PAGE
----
Augusta National deserves to be taken to task for its male-only membership policy. So do other male-only clubs that enjoy commercial success or wield power in golf despite discriminating against half the world’s population.
It seems incredulous that here we are in the 21st century and Augusta still doesn’t have female members. The world was rightly indignant 20 years ago when Augusta was found to have no black members. Yet we somehow turn a blind eye to Augusta’s steadfast chauvinism.
I don’t really have a problem with single-sex golf clubs per se. I don’t understand them and wouldn’t want to belong to one. However, if a group of women want to, say, form a darts league, or a photography club, or rock climbing club, or whatever, and want to associate with their own sex, they should be able to do so. And if they want to formalize that darts league and charge an annual subscription, draw up a constitution and perhaps buy a place where they can indulge in this pastime, then why should society tell them they must invite men to join?
So it follows that if a bunch of men want to buy a plot of land and form a golf club for men only, then who are we to tell them whom they can invite to join?
However, where I have a problem is when clubs like Augusta make money off the back of that sexist stance, or gain enormous power. Both apply to Augusta National.
We have clubs on this side of the pond that are still stuck in the early 1900s. The Royal and Ancient Golf Club, Muirfield, Royal St. George’s and Royal Troon are the most famous – or infamous – of the male-only clubs. The Royal and Ancient wields great power in the game because its members form the majority of the committees of the R&A, the body that governs golf throughout the world, with the exception of the United States and Mexico. It isn’t right that a male-only club influences what happens in a game for both sexes.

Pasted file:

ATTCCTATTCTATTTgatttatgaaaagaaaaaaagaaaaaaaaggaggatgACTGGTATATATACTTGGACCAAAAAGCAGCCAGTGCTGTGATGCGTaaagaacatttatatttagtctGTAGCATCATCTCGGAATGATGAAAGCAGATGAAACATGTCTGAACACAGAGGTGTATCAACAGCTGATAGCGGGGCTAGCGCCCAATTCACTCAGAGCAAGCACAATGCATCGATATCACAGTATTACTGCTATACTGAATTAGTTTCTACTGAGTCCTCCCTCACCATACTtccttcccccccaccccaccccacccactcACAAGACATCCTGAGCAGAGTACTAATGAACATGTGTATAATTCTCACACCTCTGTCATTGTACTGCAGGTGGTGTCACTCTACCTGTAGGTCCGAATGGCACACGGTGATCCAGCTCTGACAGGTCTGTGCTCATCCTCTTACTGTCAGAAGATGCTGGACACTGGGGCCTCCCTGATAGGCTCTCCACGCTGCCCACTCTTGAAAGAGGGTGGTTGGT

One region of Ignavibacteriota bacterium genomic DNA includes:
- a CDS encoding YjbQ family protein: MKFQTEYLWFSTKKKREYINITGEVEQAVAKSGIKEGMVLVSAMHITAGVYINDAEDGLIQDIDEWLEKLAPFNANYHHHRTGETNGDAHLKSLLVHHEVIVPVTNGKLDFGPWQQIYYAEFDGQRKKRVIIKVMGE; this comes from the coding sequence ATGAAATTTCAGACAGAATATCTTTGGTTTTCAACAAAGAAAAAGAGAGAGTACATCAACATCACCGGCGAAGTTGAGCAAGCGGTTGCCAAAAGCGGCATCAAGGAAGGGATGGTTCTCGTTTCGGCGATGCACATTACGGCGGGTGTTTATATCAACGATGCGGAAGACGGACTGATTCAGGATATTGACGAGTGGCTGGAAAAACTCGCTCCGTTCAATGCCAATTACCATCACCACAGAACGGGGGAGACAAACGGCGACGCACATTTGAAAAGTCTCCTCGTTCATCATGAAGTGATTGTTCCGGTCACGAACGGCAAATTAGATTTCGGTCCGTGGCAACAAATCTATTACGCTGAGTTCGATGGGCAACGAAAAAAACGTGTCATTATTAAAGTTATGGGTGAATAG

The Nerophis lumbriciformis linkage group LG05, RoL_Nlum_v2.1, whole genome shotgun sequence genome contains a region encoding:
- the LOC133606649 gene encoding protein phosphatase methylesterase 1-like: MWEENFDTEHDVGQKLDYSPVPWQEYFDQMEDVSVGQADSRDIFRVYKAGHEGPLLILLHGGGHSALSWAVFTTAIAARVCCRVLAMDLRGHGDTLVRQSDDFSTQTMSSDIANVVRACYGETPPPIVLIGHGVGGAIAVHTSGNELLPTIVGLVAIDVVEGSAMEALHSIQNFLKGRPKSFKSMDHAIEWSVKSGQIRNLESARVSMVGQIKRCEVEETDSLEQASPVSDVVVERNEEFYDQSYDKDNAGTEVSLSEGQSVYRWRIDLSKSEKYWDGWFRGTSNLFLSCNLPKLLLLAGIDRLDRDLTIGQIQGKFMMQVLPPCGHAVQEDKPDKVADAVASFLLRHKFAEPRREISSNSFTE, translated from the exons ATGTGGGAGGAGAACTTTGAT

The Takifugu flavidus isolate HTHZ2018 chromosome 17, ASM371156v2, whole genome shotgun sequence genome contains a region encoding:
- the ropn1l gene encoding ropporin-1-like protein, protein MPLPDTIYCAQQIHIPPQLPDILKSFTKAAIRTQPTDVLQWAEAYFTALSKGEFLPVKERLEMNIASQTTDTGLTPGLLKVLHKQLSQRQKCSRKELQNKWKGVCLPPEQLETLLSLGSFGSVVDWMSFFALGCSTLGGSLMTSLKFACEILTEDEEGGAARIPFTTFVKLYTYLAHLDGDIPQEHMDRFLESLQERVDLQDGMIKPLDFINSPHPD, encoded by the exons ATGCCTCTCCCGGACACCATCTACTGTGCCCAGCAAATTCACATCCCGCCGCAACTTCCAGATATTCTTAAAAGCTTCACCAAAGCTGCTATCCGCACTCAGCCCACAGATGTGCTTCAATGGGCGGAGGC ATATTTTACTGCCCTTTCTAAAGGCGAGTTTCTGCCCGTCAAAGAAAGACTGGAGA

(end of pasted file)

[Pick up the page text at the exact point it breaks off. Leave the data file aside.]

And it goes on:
As for Muirfield, Royal St. George’s and Royal Troon, these clubs stage the game’s greatest tournament, the Open Championship. These clubs shouldn’t be “rewarded” for their sexist stance by being awarded the right to stage the Open, even if all three have outstanding golf courses. It also isn’t right that these clubs ban women most of the time yet welcome them for one week when they host the Open Championship.
I experienced two incidents in recent years that made me feel sad that the sport I love had not moved with the times. I was dismayed at Royal Troon in 2004 when two prominent female golf writers were told they couldn’t enter the Royal Troon clubhouse through the front door. They were ushered to a side door even though both were there to cover an Open Championship press conference.
Two years ago, I watched in incredulity as children, boys and girls, were given lessons on the Muirfield practice ground during the British Amateur Championship. Not only does Muirfield not admit women but, like the Royal & Ancient and Royal St. George’s, it has no junior members.
So here were children being encouraged to learn golf at a club where they weren’t allowed through the front door and half of them wouldn’t be able to join.
There are male-only and female-only clubs around the world that exist mainly for the enjoyment of members – Pine Valley and Western Gailes are two male examples, while the St. Rule and St. Regulus Clubs in St. Andrews are women-only clubs. There should be room in society for such clubs, even if it’s hard for the rest of us to understand why they can’t welcome the opposite sex.
As for the Augusta Nationals and Muirfields of this world, the clubs with huge influence and power that benefit from their association with major championships, they need to set a better example. Their sexist stance does the game no favors whatsoever.